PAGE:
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Other useful guides: Effective note making, Avoiding plagiarism.
When multi-authored works have been quoted, it is important to include the names of all the authors, even when the text reference used was Note that in the last two references above, it is the book title and the journal name that are italicised, not the title of the paper or article.
The name highlighted should always be the name under which the work will have been filed on the library shelves or referenced in any indexing system.
The publisher's name is normally on a book's main title page, and often on the book's spine too.
Your source should be acknowledged every time the point that you make, or the data or other information that you use, is substantially that of another writer and not your own.
These details should include: For particularly important points, or for parts of texts that you might wish to quote word for word, also include in your notes the specific page reference.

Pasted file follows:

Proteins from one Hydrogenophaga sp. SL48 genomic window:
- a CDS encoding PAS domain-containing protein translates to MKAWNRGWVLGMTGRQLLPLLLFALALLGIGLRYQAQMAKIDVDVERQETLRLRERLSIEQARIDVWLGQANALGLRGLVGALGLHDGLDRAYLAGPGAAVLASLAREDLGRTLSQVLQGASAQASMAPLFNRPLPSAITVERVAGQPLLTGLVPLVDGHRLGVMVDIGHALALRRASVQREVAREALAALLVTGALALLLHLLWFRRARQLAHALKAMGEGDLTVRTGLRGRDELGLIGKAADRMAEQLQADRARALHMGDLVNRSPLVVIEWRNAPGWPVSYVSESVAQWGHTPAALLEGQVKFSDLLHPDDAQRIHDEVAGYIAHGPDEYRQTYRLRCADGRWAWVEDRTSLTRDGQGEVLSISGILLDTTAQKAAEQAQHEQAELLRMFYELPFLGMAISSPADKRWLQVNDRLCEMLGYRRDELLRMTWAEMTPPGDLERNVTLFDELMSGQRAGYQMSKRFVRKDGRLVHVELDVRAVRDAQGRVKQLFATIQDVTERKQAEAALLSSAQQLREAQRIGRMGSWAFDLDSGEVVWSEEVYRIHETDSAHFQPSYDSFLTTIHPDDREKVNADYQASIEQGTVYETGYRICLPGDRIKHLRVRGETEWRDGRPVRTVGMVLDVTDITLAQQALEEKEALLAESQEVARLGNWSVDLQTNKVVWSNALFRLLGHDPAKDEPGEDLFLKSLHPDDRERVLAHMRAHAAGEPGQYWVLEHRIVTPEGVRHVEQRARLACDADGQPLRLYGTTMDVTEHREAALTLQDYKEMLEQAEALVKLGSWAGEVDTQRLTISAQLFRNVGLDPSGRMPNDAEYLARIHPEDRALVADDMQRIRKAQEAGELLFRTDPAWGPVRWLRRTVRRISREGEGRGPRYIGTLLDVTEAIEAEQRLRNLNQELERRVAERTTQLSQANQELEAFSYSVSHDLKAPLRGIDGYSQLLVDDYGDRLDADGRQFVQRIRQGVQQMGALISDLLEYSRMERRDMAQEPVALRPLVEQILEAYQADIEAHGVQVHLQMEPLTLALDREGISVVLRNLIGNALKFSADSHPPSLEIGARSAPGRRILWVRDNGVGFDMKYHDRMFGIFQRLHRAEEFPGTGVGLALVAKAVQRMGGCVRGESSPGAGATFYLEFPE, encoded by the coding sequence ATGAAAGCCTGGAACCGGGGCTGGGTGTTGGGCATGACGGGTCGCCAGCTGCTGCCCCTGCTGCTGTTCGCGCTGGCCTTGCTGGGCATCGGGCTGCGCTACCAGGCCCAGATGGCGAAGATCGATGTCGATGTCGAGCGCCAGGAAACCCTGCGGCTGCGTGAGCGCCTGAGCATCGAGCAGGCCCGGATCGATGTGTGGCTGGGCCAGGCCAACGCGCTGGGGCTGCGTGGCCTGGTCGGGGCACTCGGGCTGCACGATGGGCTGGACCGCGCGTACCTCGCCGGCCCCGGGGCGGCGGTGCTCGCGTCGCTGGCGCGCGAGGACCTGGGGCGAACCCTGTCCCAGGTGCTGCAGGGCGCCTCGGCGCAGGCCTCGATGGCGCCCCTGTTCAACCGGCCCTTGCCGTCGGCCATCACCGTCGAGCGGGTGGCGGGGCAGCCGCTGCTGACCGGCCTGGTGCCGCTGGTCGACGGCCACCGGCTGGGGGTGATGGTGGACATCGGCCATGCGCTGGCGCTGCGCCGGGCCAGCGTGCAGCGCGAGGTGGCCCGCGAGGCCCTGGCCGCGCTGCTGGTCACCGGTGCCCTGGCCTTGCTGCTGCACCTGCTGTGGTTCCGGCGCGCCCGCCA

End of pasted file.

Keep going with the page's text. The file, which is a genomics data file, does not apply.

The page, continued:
* Please note that the publisher of a book should not be confused with the printer.This brief study guide aims to help you to understand why you should include references to the information sources that you use to underpin your writing.It explains the main principles of accurately referencing such sources in your work.You may also wish to refer to other types of publications, including Ph D dissertations, translated works, newspaper articles, dictionary or encyclopaedia entries or legal or historical texts.The same general principles apply to the referencing of all published sources, but for specific conventions consult your departmental handbook or your tutor, or look at the more detailed reference books listed in the Further reading section of this guide.When using the 'author, date' system, the brief references included in the text must be followed up with full publication details, usually as an alphabetical reference list or bibliography at the end of your piece of work.The examples given below are used to indicate the main principles.As a very rough guide, while the introduction and the conclusions to your writing might be largely based on your own ideas, within the main body of your report, essay or dissertation, you would expect to be drawing on, and thus referencing your debt to, the work of others in each main section or paragraph.Look at the ways in which your sources use references in their own work, and for further guidance consult the companion guide Avoiding Plagiarism.It is essential that you acknowledge your debt to the sources of data, research and ideas on which you have drawn by including references to, and full details of, these sources in your work.Referencing your work allows the reader: Whenever you read or research material for your writing, make sure that you include in your notes, or on any photocopied material, the full publication details of each relevant text that you read.